The term “drug forum” refers to an online community of Catholics who share their thoughts and concerns about drugs.
The topic of drug use and abuse is not a new one for Catholics, but some people have been wary of sharing their thoughts online.
A Catholic who has become active in the online drug forum called the “Drug Forum” on the social networking website Reddit, a forum for Catholics who have become active on the Internet, said they’re not concerned about the potential for abuse.
“It’s a place where Catholics can come together, share information, and share their experiences,” the forum member, who asked to remain anonymous, said.
“People should be able to come to it and share information without fear of harassment.”
The forum, which is moderated by the Catholic Church, was created to provide a safe space for Catholics to talk about drug use, addiction, and spirituality.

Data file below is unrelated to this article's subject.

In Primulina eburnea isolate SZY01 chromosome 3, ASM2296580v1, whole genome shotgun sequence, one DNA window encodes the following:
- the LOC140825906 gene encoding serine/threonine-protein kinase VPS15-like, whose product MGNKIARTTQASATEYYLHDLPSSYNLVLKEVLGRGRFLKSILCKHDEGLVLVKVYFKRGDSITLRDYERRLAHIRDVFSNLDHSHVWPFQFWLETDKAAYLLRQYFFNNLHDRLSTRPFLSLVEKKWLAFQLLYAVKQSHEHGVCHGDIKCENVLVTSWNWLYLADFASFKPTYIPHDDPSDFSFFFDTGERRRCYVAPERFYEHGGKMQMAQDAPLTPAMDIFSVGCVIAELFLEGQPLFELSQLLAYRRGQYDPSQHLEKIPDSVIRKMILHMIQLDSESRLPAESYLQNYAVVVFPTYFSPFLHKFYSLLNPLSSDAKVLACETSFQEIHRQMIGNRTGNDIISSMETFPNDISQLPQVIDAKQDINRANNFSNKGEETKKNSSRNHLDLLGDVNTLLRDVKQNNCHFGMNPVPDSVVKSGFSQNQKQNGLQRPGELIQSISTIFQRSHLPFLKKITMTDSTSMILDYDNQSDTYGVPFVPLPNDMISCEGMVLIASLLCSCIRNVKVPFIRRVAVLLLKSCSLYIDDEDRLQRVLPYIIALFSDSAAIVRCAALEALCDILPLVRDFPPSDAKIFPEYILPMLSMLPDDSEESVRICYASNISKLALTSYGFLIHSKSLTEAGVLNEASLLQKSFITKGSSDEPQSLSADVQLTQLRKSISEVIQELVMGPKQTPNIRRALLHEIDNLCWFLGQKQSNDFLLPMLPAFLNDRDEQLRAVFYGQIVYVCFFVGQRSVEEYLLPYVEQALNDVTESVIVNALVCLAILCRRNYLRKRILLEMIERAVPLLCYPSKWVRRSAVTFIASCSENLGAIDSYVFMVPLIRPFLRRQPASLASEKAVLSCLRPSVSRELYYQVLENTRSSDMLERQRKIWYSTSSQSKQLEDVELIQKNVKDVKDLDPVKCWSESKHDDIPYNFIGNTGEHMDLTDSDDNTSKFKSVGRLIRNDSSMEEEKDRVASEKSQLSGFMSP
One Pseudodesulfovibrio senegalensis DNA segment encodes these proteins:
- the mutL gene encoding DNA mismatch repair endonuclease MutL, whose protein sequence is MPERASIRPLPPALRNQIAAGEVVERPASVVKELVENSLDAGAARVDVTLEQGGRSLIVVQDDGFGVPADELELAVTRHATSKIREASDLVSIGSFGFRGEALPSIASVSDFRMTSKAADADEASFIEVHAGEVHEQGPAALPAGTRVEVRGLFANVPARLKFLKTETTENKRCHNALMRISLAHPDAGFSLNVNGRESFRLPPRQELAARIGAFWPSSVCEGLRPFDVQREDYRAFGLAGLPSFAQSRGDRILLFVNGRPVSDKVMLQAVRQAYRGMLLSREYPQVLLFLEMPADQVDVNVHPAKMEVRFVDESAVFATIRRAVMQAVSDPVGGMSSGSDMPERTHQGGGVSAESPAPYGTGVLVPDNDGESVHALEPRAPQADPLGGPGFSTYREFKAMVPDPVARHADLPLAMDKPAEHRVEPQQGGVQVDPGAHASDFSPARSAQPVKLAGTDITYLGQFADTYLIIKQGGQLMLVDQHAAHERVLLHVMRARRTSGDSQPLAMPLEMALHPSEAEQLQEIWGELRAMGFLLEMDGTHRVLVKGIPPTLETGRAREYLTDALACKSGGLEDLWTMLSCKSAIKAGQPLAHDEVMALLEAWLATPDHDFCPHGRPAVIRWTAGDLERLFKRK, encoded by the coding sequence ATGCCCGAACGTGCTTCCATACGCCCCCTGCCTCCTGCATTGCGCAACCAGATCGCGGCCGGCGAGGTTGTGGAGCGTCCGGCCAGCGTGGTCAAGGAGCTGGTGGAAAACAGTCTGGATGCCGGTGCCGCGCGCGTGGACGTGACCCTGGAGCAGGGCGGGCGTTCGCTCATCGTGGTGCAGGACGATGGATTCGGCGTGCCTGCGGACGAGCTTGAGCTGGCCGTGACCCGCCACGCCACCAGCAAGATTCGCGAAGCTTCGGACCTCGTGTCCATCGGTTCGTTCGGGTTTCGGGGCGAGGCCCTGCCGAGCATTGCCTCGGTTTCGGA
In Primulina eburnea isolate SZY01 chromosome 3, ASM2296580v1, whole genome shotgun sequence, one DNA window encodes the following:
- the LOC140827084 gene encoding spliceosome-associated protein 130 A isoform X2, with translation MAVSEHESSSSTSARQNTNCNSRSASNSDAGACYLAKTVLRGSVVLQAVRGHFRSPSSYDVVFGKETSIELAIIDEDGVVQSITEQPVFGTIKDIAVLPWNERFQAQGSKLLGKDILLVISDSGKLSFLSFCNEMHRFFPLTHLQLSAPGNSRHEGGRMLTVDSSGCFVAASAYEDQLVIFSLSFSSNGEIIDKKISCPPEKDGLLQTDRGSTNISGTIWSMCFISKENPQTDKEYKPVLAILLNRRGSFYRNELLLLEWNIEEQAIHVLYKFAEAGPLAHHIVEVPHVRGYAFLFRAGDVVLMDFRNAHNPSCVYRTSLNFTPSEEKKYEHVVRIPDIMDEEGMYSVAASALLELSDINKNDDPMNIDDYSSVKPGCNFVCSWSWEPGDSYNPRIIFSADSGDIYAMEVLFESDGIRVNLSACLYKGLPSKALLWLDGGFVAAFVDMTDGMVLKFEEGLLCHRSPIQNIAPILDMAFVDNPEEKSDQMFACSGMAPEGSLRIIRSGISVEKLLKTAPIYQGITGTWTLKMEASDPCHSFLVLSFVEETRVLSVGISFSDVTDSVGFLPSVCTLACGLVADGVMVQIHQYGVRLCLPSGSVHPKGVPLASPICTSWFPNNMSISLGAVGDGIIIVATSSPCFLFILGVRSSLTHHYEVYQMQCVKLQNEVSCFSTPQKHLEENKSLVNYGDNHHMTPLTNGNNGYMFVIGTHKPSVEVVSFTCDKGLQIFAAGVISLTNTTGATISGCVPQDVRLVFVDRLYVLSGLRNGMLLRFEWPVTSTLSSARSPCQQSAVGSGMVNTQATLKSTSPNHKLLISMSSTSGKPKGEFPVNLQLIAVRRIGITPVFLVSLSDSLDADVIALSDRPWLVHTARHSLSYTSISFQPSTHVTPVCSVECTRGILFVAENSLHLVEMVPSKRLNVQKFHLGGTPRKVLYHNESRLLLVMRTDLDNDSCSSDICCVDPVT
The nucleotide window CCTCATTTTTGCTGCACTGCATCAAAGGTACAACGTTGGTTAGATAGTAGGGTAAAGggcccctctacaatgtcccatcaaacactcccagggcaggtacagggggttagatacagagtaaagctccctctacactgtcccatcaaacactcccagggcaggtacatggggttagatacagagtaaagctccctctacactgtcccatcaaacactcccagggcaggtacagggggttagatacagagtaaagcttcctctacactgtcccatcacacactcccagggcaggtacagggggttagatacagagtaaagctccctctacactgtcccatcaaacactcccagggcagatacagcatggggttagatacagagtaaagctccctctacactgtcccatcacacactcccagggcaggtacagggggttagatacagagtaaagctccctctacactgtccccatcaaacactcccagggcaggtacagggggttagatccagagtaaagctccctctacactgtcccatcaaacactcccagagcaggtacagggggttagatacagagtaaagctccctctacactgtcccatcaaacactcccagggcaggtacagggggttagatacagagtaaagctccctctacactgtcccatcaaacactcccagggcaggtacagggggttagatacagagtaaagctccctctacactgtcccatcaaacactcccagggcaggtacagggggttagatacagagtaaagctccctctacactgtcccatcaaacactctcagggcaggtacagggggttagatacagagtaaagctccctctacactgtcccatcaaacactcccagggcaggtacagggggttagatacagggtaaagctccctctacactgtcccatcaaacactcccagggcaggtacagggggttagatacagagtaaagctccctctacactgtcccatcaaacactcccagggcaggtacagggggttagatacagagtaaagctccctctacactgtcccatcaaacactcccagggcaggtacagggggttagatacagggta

“There are lots of different types of drug discussion that people are having on there, but the thing that I’m interested in is the religious aspect,” the person said.
The person said that many people feel that their faith doesn’t apply to the drug discussion on the forum.
The Catholic Church has a long history of trying to make people comfortable and feel comfortable around drug use.
For example, in 2010, Pope Francis issued an encyclical on drugs, which called for more compassion and more understanding.
“The Church is not the only place where people express their beliefs on these matters, but in the United States it is where we see a significant shift,” Francis wrote.
In response to the Pope’s announcement, the Catholic bishops of the United Kingdom and the United states issued a joint statement, urging the Pope to support more social dialogue between people of faith and the drugs community.
“We are concerned that the Church is seeing the emergence of a new ‘drug forum’ in the digital age,” the statement read.
We ask the Pope and his bishops to help make this forum a more welcoming place for Catholics and to encourage them to speak up and share more freely.”